Jemal Countess/Getty Images for Time Inc.
Marissa Mayer speaks onstage at the FORTUNE Most Powerful Women Dinner New York City. The 37-year-old was named CEO of Yahoo today.
One thing's for sure about newly named Yahoo CEO Marissa Mayer: no one will question the Stanford computer science grad's credentials, as they ultimately did those of Mayer's predecessor, Scott Thompson, who had exaggerations in his resume that were revealed by activist Yahoo shareholder Dan Loeb earlier this year.
Mayer actually ups the ante on engineering cred: the 37-year-old was Google's first female engineer, as well as one of the first 20 employees hired (she was in fact number 20). She can't, however, repeat that achievement in the Yahoo C-suite: she follows Carol Bartz (ousted last September) as the second woman to hold the top job.
This move has taken the tech world by surprise ("shock" might be a better word). It was widely expected interim CEO Ross Levinsohn would get the nod, given that he seemed to have Loeb's support. In this respect, the naming of Mayer is earth-shattering, and it comes on the heels of rumors that she had been passed over for advancement at Google, even though she had been standing in for co-founders Larry Page and Sergey Brin at public events and in the media. Mayer ranks right alongside Facebook COO Sheryl Sandberg as powerful women in Silicon Valley go.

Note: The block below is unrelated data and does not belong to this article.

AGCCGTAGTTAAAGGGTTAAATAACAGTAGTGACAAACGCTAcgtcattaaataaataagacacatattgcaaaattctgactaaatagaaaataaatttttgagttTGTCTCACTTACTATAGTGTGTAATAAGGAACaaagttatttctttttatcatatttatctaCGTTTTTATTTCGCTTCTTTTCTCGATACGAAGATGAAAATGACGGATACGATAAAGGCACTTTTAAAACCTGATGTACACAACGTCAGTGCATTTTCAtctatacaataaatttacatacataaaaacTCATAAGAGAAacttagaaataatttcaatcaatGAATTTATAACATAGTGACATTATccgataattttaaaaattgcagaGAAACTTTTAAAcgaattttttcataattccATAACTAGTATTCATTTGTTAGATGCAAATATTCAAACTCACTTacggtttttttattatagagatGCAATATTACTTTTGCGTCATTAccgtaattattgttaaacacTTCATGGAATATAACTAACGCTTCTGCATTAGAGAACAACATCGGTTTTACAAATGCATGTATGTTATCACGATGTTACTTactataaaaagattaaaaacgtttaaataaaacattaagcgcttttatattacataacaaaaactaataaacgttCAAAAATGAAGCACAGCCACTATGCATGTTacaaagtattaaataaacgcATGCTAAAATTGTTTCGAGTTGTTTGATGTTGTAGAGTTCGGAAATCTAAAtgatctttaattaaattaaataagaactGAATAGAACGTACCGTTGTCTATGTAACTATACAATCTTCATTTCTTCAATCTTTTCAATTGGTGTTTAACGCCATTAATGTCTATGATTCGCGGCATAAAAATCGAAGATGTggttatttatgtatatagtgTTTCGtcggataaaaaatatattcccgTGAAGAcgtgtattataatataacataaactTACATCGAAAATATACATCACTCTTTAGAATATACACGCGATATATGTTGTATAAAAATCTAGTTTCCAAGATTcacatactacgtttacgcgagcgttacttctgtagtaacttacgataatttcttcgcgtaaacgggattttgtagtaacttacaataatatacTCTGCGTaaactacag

A ukelele? Seriously?
Well, Google has produced a teaser video for the Google Goggles that broke cover a little while back. It stars some dude living in New York who wears his Google Goggles as he meanders through his hipster New York day, culminating a sunset serenade with the aforementioned ukelele, by video chat, with a dudette who I'm just going to assume isn't his sister.
These things are for real, by the way. Google co-founder Sergey Brin was spotted wearing a pair. Apparently, he was doing Google-y with them on.
In fact, as silly as the Google Googles initially seem (or as creepy, depending on your point of view), wearable consumer electronics are probably going to be the Next Big Thing. The video makes the case in a quietly convincing manner, by deploying various Google technologies through an always-on wearable device that narrows the physical gap between user and online interface.